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Acta Ophthalmol Scand. 2002 Jun;80(3):238-47.

Growth factors in corneal wound healing following refractive surgery: A review.

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  • 1Ophthalmology, Rayne Institute, St Thomas' Hospital, London, UK.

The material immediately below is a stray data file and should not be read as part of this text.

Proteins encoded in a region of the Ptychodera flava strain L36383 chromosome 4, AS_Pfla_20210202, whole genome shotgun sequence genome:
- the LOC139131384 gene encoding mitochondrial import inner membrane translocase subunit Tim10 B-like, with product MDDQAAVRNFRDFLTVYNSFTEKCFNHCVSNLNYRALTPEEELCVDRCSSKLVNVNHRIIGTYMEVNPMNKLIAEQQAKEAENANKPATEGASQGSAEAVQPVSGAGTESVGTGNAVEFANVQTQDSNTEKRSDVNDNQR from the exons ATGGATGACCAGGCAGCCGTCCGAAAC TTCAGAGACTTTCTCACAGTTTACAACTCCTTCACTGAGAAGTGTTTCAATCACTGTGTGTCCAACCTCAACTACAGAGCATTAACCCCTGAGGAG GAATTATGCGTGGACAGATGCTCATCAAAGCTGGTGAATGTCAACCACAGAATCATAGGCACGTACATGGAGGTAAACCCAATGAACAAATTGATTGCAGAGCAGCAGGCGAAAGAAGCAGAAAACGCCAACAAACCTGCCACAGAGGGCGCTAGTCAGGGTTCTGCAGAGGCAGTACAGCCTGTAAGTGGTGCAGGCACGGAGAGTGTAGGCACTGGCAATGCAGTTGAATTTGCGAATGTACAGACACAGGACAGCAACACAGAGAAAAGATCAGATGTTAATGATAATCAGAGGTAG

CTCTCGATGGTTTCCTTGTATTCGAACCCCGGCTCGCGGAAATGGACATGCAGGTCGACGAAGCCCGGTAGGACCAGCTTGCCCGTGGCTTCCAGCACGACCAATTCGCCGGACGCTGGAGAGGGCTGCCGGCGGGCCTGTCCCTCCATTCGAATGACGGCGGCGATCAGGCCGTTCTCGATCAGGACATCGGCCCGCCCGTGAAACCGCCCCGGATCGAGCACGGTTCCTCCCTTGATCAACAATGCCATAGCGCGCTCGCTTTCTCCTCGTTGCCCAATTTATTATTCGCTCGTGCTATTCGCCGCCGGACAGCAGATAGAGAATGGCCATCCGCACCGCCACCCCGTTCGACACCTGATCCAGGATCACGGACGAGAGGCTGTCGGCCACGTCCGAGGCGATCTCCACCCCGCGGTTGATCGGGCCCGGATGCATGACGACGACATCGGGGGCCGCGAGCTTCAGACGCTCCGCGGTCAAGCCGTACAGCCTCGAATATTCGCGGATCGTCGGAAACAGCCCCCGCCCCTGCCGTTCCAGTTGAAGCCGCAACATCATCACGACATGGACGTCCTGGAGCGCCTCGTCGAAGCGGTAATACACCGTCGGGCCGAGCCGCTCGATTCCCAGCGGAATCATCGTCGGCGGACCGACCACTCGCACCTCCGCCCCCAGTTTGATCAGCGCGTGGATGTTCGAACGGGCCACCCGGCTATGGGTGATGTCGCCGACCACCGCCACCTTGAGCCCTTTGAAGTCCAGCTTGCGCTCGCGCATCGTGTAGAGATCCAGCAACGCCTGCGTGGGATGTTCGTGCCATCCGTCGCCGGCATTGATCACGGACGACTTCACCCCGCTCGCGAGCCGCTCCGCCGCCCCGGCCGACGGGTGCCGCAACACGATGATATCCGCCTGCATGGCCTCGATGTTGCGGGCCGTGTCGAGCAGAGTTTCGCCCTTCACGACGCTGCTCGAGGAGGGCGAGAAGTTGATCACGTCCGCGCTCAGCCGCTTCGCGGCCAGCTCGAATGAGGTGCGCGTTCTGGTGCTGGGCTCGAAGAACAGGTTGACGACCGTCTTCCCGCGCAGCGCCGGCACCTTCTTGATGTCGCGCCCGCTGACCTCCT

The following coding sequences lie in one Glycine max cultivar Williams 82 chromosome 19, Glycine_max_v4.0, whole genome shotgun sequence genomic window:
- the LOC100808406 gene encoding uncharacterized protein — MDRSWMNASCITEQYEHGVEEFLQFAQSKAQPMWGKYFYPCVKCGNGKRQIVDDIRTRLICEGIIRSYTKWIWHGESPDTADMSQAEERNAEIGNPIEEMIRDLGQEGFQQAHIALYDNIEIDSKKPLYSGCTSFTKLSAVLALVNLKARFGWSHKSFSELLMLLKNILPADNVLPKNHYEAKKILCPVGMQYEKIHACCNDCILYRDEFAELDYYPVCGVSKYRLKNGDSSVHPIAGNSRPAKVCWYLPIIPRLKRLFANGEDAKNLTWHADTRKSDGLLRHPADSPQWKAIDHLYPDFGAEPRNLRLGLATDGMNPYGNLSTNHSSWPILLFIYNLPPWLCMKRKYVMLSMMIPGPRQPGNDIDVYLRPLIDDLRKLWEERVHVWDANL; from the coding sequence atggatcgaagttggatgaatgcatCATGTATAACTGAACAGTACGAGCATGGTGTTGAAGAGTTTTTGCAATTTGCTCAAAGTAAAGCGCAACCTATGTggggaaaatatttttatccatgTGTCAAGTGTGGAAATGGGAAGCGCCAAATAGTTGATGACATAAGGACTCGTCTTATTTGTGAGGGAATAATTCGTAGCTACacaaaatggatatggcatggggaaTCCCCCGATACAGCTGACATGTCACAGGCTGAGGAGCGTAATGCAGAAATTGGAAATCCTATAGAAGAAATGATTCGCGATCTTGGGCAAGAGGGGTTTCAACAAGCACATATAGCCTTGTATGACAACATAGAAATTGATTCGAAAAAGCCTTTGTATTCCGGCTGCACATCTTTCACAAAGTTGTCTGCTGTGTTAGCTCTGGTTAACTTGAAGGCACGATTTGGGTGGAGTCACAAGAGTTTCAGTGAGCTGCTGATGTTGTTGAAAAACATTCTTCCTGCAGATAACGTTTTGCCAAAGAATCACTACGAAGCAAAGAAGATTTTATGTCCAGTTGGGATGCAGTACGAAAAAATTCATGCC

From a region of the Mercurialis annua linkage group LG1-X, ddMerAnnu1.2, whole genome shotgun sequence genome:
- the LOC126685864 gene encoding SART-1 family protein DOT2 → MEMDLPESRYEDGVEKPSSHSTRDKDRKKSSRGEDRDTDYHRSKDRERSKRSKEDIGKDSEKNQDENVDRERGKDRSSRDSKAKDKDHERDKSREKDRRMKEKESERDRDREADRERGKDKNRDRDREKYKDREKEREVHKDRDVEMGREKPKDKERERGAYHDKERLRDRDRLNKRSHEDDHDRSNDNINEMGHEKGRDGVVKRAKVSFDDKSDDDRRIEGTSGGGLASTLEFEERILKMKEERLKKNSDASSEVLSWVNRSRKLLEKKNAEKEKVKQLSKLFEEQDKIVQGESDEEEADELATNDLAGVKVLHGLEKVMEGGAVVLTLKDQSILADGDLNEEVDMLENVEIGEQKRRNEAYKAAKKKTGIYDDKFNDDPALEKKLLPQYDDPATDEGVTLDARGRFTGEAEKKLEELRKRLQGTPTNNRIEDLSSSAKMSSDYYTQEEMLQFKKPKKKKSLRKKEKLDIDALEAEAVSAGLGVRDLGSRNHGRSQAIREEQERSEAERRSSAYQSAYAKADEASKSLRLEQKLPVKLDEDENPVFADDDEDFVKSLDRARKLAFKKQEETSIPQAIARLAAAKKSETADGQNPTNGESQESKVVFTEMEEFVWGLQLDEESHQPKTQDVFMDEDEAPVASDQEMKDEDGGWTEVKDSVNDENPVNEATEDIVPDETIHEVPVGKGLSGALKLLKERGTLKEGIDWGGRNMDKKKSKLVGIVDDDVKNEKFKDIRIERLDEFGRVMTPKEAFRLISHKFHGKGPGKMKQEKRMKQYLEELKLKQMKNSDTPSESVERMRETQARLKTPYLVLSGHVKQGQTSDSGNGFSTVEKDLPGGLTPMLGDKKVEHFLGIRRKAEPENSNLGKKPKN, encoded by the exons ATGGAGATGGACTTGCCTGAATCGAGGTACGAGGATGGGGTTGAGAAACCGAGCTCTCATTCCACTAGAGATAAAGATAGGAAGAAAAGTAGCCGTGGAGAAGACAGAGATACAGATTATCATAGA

The first part of this review article aims to provide important basic definitions of growth factor terminology, and to put forward a model for understanding the role of growth factors in a wound healing context. In the second part of the paper, we review the literature on growth factors in the cornea, including that on changes associated with wound healing following refractive surgery in the epithelial, stromal, and endothelial layers. The role of growth factors in stromal removal, corneal neovascularization, corneal innervation and wound healing is considered. The importance of the epithelial-stromal interaction is discussed, including the role of growth factors in keratocyte apoptosis. In the final section, we review the current literature on endogenous and exogenous modulation of growth factors in corneal wound healing. This includes important in vitro work but aims to emphasize clinically relevant results. Photorefractive keratectomy (PRK) may have short-term complications such as pain and haze, whereas laser in situ keratomilieusis (LASIK) may have longer-term adverse effects on corneal biomechanics. The emerging technique of laser epithelial keratomilieusis (LASEK) provides an interesting alternative wound which may be less susceptible to the inherent complications of PRK and LASIK. At present, the phenomenon of iatrogenic keratectasia following LASIK is not fully understood, but these features of wound healing following PRK may be amenable to growth factor modulation.

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